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Texas schools -- is this normal?

 
 
Reply Thu 9 Jan, 2014 09:25 am
My great niece (M) is in middle school in Texas.

After returning to school on Monday she became upset with something while at school and was sent to the counselor's office. She wouldn't tell them what was wrong and started crying. The school called her mom (K, my niece) to come and get her.

K discussed with the counselor that her daughter's grades have been falling over the year and that she seemed uninterested in going to school. The counselor immediately suggested transferring M to a different school - a charter school.

The recommended school is a Harmony School so I've been reading up on them and, frankly, they seem a little weird. I'm not really understanding why this type of school, that defines itself as "strict" and "rigorous" and "focused on testing" would be recommended for a kid that is having problems in school. I'm not really understanding why M's school wouldn't be trying to figure out what's wrong with their own school instead of immediately suggesting transfer. Is it common to just "pass the buck" so to speak?

I'm super surprised that the Harmony Schools have gained such a foothold in Texas in the first place since they're run by the Cosmos Foundation and they've been investigated several times. It seems that they have lost their charters in several states. What's the story with these schools?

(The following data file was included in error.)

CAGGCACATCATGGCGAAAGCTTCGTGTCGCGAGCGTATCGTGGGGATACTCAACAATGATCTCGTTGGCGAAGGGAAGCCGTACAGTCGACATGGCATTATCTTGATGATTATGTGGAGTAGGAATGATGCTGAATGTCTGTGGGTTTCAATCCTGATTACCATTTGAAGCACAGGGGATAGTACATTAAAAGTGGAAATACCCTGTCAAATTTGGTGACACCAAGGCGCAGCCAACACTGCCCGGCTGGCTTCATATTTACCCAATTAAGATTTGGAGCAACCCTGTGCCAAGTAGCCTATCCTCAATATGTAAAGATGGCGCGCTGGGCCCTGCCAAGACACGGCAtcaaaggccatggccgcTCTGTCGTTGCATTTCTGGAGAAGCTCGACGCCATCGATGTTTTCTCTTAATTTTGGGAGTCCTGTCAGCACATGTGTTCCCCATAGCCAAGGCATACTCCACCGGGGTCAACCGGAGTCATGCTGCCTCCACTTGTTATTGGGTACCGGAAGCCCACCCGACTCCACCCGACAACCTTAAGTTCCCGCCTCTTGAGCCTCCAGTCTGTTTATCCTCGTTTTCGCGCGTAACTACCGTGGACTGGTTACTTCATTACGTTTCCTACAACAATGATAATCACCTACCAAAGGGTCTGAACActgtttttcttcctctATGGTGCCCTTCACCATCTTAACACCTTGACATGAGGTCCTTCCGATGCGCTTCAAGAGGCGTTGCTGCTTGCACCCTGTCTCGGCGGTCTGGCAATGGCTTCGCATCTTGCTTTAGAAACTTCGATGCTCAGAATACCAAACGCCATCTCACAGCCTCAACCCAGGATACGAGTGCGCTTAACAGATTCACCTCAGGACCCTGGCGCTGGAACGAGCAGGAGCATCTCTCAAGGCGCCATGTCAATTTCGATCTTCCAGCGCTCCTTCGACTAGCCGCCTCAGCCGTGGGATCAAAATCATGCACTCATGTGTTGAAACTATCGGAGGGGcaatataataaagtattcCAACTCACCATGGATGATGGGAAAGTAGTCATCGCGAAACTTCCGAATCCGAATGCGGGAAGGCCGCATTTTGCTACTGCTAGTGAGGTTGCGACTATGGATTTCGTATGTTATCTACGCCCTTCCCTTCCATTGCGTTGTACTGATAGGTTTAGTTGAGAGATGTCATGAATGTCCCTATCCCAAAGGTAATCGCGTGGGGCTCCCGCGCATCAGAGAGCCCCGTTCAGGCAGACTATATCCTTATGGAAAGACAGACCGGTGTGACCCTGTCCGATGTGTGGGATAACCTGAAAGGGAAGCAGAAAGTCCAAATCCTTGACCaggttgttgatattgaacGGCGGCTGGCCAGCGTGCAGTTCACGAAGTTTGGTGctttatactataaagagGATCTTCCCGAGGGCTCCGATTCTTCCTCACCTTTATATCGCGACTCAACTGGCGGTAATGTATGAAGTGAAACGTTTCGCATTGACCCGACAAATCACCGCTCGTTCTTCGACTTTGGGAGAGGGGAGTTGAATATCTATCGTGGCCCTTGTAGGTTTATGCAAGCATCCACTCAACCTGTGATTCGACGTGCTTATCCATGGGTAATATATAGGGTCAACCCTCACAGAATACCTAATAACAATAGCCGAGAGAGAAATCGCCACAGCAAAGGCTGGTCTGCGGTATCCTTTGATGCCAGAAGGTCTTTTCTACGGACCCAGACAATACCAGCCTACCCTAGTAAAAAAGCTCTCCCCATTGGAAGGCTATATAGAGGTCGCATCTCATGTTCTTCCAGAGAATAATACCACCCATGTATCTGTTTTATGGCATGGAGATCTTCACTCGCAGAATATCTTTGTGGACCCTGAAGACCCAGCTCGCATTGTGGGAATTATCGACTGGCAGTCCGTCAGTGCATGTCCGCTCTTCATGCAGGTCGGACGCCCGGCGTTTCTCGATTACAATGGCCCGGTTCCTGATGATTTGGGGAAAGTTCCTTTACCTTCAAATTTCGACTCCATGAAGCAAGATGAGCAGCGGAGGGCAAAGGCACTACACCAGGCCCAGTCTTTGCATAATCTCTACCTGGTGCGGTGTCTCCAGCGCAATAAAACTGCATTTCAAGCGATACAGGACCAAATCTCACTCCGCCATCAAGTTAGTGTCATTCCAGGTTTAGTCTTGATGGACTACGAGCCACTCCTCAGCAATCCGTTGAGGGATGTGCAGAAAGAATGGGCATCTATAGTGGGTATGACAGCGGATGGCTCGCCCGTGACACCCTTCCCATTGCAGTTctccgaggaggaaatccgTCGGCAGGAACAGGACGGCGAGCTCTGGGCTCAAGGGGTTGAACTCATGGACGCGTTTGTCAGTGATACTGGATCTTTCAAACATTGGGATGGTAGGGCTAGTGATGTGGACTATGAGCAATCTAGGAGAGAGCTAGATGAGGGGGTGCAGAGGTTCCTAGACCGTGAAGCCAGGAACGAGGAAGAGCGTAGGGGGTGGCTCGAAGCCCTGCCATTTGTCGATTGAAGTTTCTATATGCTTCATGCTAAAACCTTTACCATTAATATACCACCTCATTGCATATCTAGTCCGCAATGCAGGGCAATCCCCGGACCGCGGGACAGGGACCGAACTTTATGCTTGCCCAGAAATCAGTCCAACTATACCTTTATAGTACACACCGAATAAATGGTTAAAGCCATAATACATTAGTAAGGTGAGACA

Thanks for any help or info you can share.



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Type: Question • Score: 5 • Views: 2,576 • Replies: 25

 
edgarblythe
 
  1  
Reply Thu 9 Jan, 2014 09:36 am
I live in Texas and I know charter schools are being strongly pushed as part of an ongoing defunding of public schools movement. But I don't know if there is a tie in with the story you are telling. My children are long out of school, so I have not been keeping informed.
boomerang
 
  1  
Reply Thu 9 Jan, 2014 09:50 am
@edgarblythe,
The public IS funding these charter schools.

Like most charter schools, Harmony schools are run as non-profits but funded by taxes. There isn't a whole lot of oversight on how the money is spent and usually someone is getting rich.
edgarblythe
 
  1  
Reply Thu 9 Jan, 2014 09:59 am
@boomerang,
Yes, they are funding the charter schools, as part of the effort to defund public schools.
boomerang
 
  1  
Reply Thu 9 Jan, 2014 09:59 am
Quote: